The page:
DukeEmployees.com - Duke Energy Employee Advocate
Pensions - Page 3 - 2001
us, that the harder the conflict, the more glorious the triumph." - Thomas Paine
Aggressive Accounting Methods CriticizedDOW JONES - By Paula Stepankowsky - September 21, 2001
Aggressive accounting methods that public companies have used to pump up their earnings were roundly lambasted at an investors conference here sponsored by Crabbe Huson, a mutual fund company specializing in value investing.
How companies record items such as noncore investment gains, pension income, writeoffs of purchased research and development, and pro forma earnings have given investors a distorted view of earnings in the past five years, said Edward S. Loeb, partner and director of institutional portfolios for Harris Associates L.P.
"What's amazing is that all this information was in black and white over this period, so we have no one to blame but ourselves," Loeb told about 100 investors and financial managers at the conference. Crabbe Huson, Portland, is a subsidiary of Liberty Financial Companies Inc.
Many companies, including Intel Corp. and Cisco Systems Inc., pumped up their profits in the past three years by including noncash investment gains in income statements and "tricking investors into thinking this was an ongoing event," Loeb said.
Some companies, including International Business Machines Corp. and Northrup Grumman Corp., boosted their gains by including pension income in their earnings statement, Loeb said.
"I question whether these gains should be in the income statement anyway," Loeb said. "The money doesn't belong to the shareholders; it belongs to the retirees."
Merger and acquisition accounting, particularly how to account for goodwill, has been particularly abused, Loeb said.
As examples, he pointed to JDS Uniphase Corp., which recently had a $45 billion goodwill writeoff, and Nortel Networks Corp., which had a goodwill writeoff of about $12 billion, virtually eliminating the value of all the acquisitions done by these two companies in the last few years.
"It puts some perspective on why these companies' stocks are down by 90%," Loeb said.
He also criticized the writeoff of purchased research and development, saying that it is difficult to value.
"So accountants throw up their hands and say, 'I don't know what it's worth; let's write it off," Loeb said. "When you buy all this vapor, what do you think will happen when the market turns?"
Companies that put out earnings releases highlighting pro forma numbers, while burying actual results, are also misleading investors, Loeb said, adding that Harris defines pro forma results as "earnings before all the bad stuff." "If companies are going to report pro forma, the real numbers should be in the news release with the same emphasis so we can all know what's going on," he said.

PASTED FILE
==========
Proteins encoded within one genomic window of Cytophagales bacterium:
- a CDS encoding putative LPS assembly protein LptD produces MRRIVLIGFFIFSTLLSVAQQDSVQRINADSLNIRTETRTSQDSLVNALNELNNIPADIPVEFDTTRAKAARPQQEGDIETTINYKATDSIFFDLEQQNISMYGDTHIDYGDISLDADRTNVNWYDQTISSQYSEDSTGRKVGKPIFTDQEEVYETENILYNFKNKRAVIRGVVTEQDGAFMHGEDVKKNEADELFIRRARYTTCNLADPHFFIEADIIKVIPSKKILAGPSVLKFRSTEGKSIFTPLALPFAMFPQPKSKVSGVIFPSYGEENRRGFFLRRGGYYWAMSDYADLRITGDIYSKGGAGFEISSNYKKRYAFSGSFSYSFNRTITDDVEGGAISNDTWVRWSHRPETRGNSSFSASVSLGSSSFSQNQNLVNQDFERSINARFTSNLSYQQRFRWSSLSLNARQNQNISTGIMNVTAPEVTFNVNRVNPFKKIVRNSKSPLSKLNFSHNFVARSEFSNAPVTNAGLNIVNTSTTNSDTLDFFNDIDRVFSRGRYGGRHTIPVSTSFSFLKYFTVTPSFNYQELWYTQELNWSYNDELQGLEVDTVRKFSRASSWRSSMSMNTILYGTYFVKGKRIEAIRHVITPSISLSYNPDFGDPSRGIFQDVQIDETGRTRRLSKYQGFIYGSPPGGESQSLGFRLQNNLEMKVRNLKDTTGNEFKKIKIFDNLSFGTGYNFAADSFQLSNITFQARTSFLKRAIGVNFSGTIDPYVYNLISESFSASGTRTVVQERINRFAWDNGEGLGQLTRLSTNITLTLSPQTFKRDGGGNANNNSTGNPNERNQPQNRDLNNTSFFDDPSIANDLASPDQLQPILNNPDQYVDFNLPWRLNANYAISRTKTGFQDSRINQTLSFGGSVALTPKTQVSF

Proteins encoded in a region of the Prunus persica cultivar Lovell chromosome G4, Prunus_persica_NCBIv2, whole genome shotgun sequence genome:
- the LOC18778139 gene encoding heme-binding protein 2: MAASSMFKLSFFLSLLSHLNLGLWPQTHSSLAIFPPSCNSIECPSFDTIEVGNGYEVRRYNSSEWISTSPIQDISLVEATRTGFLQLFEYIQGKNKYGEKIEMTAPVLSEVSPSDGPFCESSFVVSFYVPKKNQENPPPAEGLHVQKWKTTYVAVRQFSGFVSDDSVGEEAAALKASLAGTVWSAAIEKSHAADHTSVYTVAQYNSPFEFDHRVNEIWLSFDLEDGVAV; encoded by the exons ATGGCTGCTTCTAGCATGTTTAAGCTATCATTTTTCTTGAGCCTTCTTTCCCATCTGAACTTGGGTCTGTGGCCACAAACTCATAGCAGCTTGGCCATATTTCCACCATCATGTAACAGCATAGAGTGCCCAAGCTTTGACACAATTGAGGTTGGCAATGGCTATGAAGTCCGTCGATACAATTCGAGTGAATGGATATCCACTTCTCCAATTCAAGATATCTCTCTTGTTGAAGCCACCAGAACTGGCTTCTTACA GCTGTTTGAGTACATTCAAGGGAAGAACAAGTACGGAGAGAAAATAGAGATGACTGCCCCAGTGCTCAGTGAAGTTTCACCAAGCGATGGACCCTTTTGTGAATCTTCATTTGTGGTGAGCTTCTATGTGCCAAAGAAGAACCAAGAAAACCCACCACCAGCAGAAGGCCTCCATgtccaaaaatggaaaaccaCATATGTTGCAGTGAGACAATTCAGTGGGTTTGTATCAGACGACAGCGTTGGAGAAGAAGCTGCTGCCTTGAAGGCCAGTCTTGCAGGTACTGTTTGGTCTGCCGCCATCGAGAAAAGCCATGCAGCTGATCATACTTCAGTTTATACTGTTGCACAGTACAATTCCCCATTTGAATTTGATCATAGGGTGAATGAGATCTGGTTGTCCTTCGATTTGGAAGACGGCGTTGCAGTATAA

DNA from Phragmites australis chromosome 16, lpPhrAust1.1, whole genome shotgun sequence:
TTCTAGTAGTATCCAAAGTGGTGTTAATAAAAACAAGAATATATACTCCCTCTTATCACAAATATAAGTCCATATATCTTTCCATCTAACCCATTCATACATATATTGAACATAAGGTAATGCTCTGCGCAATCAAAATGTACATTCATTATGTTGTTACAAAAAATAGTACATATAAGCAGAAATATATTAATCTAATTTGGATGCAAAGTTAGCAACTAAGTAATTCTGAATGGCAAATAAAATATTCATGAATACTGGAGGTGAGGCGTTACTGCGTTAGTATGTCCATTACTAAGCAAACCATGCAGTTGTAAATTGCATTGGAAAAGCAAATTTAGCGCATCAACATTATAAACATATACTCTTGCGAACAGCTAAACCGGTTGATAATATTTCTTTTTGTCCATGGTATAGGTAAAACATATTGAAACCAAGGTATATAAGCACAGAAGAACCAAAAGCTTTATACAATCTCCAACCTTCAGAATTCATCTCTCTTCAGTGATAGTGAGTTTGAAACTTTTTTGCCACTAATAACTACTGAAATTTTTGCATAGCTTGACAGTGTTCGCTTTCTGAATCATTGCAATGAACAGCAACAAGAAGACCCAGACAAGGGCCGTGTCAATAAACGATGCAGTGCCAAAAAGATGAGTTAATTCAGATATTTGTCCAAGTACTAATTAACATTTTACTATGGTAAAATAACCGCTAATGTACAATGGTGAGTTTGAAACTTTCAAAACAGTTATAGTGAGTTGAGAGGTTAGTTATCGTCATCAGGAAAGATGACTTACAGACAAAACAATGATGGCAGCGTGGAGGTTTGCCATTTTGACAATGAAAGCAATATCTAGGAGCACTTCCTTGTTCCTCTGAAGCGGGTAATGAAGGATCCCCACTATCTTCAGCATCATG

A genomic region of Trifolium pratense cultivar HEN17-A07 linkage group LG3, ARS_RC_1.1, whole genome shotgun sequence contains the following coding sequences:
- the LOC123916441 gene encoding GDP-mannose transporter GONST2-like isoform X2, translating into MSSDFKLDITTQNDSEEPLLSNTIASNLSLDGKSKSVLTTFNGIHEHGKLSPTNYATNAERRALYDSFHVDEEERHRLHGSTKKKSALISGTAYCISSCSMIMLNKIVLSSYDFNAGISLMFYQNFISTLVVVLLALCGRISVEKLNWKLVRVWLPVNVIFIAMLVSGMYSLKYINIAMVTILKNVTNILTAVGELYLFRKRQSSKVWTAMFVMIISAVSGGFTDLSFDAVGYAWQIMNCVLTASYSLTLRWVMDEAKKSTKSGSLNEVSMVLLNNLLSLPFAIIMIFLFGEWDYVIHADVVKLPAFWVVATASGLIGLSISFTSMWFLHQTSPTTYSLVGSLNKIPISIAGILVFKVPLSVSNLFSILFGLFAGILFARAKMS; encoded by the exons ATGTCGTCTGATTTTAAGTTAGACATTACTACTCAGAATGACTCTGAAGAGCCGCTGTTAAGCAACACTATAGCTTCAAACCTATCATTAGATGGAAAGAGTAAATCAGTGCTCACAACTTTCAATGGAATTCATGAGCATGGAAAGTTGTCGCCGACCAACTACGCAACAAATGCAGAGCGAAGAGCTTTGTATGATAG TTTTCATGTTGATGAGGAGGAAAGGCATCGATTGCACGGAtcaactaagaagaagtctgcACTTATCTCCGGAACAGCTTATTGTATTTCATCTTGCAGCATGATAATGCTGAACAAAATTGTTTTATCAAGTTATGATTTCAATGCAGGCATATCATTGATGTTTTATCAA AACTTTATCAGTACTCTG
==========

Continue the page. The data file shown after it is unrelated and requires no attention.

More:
Some companies would argue that pro forma reporting smooths out areas of operations that aren't a factor in every quarter, Loeb said.
"But where does smoothing end and outright manipulation begin?" Loeb asked. "Manipulation and illusion have ruled the day for the last few years. What we're seeing now is the price we pay for all this aggressiveness."
IBM Pension LawsuitPoughkeepsie Journal - By Craig Wolf - September 20, 2001
A federal judge has granted plaintiffs their request for class-action status in their pension lawsuit against IBM Corp., making 140,000 people part of the suit.
The ruling by G. Patrick Murphy, chief U.S. District Court judge in the Southern District of Illinois, was issued Monday and made public Wednesday by the IBM Employees Benefit Action Coalition, an advocacy group that pushed the suit.
It means that if and when the case is tried, the results would affect all individuals who have been in the IBM Personal Pension Plan any time after Dec. 31, 1994. Plaintiffs seek to force IBM to amend the plan to remedy alleged illegalities, chiefly that the revised plans failed to provide as large a pension benefit as required.
Age bias claimed
The suit claims IBM's plan does not treat identically situated employees equally, but gives less to older ones, causing age discrimination.
If the plaintiffs win, IBM would be forced to change its plan and pay more, but they have not specified amounts.
''I think it will be a big win,'' said Janet Krueger, a leader of the action coalition and a spokeswoman for the plaintiffs. ''All the precedents are being settled our way. There's a mounting set of case law that says that these plans are illegal.''
IBM, which lost its motion to strike the plaintiffs' class-action brief, plans to appeal the ruling, said spokeswoman Carol Makovich in Armonk.
''I would like to point out that the certification itself has nothing to do with the merits of the case,'' she said…
About 11,000 people work for IBM in Dutchess County, and most would be covered by the suit, as would many who left the company in 1995 or later.
It was at the start of 1995 that a major pension plan change was implemented by IBM, which the plaintiffs charge violated federal pension law. Another change that went into effect July 1, 1999, sparked an even broader reaction by IBMers, and one result was this lawsuit.
IBM had argued that the original plaintiff, Kathi Cooper, an IBMer from Illinois, was not a suitable example to lead a class-action suit, in which the lead plaintiff represents all others who are similarly situated.
The plaintiffs argued that this could be cured by creating three subclasses to reflect three varying situations:
Hillesheim and Harrington live in Rochester, Minn.
Murphy rejected IBM's argument that the plaintiffs had unfairly introduced expert testimony on technical pension issues and exceeded a local rule on the number of pages in a brief. He noted he found that a proposed order provided by the plaintiffs' lawyers ''very helpful,'' and adopted parts of it into his order.
Murphy found the plaintiffs had met all four tests of class-action status: large number of people involved, questions of law common to all people in the class, claims typical of the others in the class and that the representatives would adequately protect the interests of the others.